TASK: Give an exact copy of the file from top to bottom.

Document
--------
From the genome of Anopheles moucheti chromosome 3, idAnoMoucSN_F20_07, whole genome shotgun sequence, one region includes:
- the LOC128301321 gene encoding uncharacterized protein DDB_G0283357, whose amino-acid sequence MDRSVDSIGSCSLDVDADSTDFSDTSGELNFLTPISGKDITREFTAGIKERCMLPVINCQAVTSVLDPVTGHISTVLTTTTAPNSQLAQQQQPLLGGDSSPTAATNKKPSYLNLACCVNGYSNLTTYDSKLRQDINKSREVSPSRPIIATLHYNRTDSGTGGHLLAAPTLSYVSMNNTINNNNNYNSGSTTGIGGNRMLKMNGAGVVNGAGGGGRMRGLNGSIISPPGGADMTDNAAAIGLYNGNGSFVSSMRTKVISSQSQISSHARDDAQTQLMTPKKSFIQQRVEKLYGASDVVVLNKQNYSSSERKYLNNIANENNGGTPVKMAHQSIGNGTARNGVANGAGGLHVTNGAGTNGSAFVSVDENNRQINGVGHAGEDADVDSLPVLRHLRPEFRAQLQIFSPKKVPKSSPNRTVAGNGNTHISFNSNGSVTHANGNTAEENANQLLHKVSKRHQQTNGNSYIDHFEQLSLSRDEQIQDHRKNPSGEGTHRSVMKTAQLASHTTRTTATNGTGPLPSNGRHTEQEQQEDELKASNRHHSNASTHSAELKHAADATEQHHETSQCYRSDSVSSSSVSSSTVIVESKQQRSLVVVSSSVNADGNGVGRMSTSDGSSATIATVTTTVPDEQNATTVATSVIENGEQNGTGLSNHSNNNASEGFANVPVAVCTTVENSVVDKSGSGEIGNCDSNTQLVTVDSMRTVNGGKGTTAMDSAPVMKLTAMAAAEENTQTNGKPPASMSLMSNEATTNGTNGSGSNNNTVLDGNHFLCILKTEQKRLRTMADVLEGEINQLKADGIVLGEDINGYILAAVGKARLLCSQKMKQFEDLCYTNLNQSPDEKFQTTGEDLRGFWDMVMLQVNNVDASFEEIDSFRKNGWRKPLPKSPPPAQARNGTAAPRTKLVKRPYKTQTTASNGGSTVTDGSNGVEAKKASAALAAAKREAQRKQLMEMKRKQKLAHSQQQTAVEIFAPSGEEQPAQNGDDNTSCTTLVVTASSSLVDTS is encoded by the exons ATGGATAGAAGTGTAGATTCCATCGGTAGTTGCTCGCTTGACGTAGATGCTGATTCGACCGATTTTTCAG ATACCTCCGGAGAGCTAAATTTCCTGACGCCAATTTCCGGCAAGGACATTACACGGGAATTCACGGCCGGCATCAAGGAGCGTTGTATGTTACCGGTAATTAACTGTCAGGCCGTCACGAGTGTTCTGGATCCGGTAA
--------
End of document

From the genome of Anopheles moucheti chromosome 3, idAnoMoucSN_F20_07, whole genome shotgun sequence, one region includes:
- the LOC128301321 gene encoding uncharacterized protein DDB_G0283357, whose amino-acid sequence MDRSVDSIGSCSLDVDADSTDFSDTSGELNFLTPISGKDITREFTAGIKERCMLPVINCQAVTSVLDPVTGHISTVLTTTTAPNSQLAQQQQPLLGGDSSPTAATNKKPSYLNLACCVNGYSNLTTYDSKLRQDINKSREVSPSRPIIATLHYNRTDSGTGGHLLAAPTLSYVSMNNTINNNNNYNSGSTTGIGGNRMLKMNGAGVVNGAGGGGRMRGLNGSIISPPGGADMTDNAAAIGLYNGNGSFVSSMRTKVISSQSQISSHARDDAQTQLMTPKKSFIQQRVEKLYGASDVVVLNKQNYSSSERKYLNNIANENNGGTPVKMAHQSIGNGTARNGVANGAGGLHVTNGAGTNGSAFVSVDENNRQINGVGHAGEDADVDSLPVLRHLRPEFRAQLQIFSPKKVPKSSPNRTVAGNGNTHISFNSNGSVTHANGNTAEENANQLLHKVSKRHQQTNGNSYIDHFEQLSLSRDEQIQDHRKNPSGEGTHRSVMKTAQLASHTTRTTATNGTGPLPSNGRHTEQEQQEDELKASNRHHSNASTHSAELKHAADATEQHHETSQCYRSDSVSSSSVSSSTVIVESKQQRSLVVVSSSVNADGNGVGRMSTSDGSSATIATVTTTVPDEQNATTVATSVIENGEQNGTGLSNHSNNNASEGFANVPVAVCTTVENSVVDKSGSGEIGNCDSNTQLVTVDSMRTVNGGKGTTAMDSAPVMKLTAMAAAEENTQTNGKPPASMSLMSNEATTNGTNGSGSNNNTVLDGNHFLCILKTEQKRLRTMADVLEGEINQLKADGIVLGEDINGYILAAVGKARLLCSQKMKQFEDLCYTNLNQSPDEKFQTTGEDLRGFWDMVMLQVNNVDASFEEIDSFRKNGWRKPLPKSPPPAQARNGTAAPRTKLVKRPYKTQTTASNGGSTVTDGSNGVEAKKASAALAAAKREAQRKQLMEMKRKQKLAHSQQQTAVEIFAPSGEEQPAQNGDDNTSCTTLVVTASSSLVDTS is encoded by the exons ATGGATAGAAGTGTAGATTCCATCGGTAGTTGCTCGCTTGACGTAGATGCTGATTCGACCGATTTTTCAG ATACCTCCGGAGAGCTAAATTTCCTGACGCCAATTTCCGGCAAGGACATTACACGGGAATTCACGGCCGGCATCAAGGAGCGTTGTATGTTACCGGTAATTAACTGTCAGGCCGTCACGAGTGTTCTGGATCCGGTAA